The main points of interest in this section are provided by the wonderful Blain and the even better Brialy. In a simplistic manner, their roles here represent a reversal of their lose dramatic responsibilities during Serge. Blain - in Serge the titular aggressor, hopelessly lost to ill-maturation and addiction - is again a 'boy from the country', but instead of revelling in abnormality, here he is quiet and controlled, trying to make his way as a professional in Paris; almost exactly as Brialy is when he returns to his village in Serge. The latter, meanwhile, is notionally the aggressor here, though in a completely different way to Blain in Serge. Where Brialy's entry in that film was to Blain's grubby world of decay, here Charles enters Paul's palace of opulence, late night parties and Wagner. There is joy at seeing two talents portray such different characters as previously, yet retain the same presence they had in the earlier film, and much of the same chemistry.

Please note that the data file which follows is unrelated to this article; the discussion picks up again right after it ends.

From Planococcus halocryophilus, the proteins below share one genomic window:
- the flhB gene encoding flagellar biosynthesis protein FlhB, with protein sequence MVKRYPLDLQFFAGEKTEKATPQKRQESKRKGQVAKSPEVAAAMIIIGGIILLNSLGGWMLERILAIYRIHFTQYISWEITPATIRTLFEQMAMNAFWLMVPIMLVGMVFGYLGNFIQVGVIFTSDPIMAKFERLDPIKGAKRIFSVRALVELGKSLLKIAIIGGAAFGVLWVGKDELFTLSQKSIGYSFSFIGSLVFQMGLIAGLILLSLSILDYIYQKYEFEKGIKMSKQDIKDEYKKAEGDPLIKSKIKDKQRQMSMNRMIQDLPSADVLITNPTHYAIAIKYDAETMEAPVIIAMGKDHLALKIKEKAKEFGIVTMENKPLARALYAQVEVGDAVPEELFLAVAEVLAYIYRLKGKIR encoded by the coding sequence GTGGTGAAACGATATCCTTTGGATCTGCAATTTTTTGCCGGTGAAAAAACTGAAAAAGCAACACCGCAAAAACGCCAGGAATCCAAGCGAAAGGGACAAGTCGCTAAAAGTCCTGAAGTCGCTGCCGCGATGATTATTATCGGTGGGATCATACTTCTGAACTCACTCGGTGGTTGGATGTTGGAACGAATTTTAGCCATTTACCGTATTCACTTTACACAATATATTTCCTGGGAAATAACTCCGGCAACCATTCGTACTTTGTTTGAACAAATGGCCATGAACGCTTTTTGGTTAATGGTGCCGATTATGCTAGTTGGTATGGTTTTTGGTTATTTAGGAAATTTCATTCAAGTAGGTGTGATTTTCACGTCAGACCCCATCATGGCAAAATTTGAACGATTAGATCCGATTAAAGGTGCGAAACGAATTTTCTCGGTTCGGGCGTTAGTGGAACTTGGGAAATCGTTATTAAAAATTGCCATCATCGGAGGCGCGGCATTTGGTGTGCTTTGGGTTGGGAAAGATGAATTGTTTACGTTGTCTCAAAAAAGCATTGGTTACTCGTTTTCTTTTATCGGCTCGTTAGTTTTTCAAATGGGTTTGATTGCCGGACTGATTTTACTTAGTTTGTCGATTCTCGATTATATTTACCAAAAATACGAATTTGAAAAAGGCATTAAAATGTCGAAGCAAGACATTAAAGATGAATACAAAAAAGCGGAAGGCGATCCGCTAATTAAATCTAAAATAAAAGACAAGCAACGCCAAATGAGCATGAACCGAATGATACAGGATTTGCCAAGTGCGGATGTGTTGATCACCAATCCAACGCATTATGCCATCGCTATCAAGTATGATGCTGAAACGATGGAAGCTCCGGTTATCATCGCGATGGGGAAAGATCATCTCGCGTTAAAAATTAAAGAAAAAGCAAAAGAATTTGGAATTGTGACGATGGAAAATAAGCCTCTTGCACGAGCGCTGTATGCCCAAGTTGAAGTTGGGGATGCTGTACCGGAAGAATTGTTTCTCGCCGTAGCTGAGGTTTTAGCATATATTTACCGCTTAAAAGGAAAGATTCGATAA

As with Le Beau Serge, a more worrying failure of Chabrol in Les Cousins is his treatment of women. Thankfully, Florence is much deeper written than his attempts at female characters in his first film, and there is not the same marginalisation of rape and abuse. Still, this is man's film, where the women are arm candy; promiscuous men, like Paul, are championed and held up as group leaders, promiscuous women like Françoise are 'sluts'. Any women who starts to get ideas about escaping her allotted role - like Florence, in a painful conversation with Paul and the abominable Clovis (Claude Cerval) - is stringently put back in her place with a severe mental tongue lashing. It fits with the characters Florence must ultimately choose between (Paul: free-love, life, wine; Charles: education, sensible, knowledge), but only to the point that it reflects the desires and motivations of the male characters. Florence, et al., are here merely to reflect, not to think for themselves.